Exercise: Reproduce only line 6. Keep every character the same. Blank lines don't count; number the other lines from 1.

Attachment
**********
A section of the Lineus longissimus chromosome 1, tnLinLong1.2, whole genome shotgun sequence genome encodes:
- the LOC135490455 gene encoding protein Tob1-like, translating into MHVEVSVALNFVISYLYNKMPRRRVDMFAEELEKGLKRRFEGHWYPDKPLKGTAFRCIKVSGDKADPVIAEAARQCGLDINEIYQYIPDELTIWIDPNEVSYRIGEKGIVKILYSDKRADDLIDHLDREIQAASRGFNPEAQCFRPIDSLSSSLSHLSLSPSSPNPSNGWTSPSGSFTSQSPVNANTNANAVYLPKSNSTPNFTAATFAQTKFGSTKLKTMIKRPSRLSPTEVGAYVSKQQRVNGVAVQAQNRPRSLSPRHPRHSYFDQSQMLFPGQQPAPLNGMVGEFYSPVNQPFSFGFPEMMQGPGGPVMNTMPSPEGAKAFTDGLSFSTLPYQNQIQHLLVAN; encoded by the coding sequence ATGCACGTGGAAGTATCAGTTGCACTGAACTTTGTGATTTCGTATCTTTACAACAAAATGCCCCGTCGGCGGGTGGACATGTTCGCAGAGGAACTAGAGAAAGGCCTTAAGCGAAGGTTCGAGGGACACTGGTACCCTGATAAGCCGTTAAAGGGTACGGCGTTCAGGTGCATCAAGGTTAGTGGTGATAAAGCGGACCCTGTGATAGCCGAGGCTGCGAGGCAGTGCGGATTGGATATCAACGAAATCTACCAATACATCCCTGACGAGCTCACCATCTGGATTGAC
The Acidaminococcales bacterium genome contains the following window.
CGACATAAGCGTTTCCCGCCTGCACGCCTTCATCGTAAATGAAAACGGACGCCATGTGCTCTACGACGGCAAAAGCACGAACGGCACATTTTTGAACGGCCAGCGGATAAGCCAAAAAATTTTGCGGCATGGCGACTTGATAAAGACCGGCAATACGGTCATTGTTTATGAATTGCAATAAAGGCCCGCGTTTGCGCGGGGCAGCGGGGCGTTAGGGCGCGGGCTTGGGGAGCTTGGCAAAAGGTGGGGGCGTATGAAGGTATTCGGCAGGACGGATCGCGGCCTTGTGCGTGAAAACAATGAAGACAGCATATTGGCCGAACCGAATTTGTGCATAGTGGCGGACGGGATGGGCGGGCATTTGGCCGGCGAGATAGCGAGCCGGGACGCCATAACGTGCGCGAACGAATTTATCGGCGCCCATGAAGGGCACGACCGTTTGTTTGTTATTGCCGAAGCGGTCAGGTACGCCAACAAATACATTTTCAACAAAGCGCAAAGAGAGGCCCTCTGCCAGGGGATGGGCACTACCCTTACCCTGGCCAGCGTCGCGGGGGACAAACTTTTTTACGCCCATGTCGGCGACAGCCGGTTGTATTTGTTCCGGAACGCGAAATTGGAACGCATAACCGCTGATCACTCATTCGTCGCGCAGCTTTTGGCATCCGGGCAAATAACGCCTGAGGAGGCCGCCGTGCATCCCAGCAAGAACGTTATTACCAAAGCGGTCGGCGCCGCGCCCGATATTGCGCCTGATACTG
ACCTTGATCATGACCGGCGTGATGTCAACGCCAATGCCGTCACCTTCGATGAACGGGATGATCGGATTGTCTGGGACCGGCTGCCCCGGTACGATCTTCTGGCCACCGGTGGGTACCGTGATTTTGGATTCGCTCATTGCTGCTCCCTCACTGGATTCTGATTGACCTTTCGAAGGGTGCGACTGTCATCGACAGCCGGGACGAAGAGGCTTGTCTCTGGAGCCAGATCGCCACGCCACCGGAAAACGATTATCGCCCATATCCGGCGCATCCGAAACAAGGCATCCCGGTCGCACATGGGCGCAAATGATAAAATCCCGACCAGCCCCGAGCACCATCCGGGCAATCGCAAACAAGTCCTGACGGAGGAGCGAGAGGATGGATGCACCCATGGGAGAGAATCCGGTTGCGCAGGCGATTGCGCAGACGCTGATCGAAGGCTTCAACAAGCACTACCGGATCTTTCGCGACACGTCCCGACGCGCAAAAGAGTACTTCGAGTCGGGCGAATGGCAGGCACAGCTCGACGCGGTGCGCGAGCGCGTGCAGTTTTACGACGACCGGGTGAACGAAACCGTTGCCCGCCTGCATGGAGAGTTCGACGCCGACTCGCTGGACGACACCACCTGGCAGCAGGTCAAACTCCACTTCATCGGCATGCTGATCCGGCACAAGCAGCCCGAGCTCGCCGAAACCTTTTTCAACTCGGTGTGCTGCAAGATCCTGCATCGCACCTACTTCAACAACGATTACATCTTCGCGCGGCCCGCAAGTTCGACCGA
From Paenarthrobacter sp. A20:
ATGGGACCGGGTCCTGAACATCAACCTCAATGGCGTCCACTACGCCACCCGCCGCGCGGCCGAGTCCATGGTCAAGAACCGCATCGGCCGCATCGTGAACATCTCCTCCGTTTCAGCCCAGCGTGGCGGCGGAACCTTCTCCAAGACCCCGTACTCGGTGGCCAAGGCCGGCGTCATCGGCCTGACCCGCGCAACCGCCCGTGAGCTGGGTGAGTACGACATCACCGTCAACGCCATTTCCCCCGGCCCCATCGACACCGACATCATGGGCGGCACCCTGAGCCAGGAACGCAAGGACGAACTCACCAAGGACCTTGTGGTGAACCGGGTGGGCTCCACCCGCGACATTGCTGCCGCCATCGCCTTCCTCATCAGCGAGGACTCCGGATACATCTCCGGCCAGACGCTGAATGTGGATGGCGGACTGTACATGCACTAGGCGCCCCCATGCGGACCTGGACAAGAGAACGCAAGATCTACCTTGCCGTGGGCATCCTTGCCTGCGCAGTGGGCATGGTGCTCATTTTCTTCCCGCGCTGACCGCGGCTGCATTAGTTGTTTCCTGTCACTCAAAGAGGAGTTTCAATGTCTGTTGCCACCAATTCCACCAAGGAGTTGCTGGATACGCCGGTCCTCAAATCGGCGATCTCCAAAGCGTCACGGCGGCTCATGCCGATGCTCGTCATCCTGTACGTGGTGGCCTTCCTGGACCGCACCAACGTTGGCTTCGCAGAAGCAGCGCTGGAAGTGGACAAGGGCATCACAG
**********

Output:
From Paenarthrobacter sp. A20: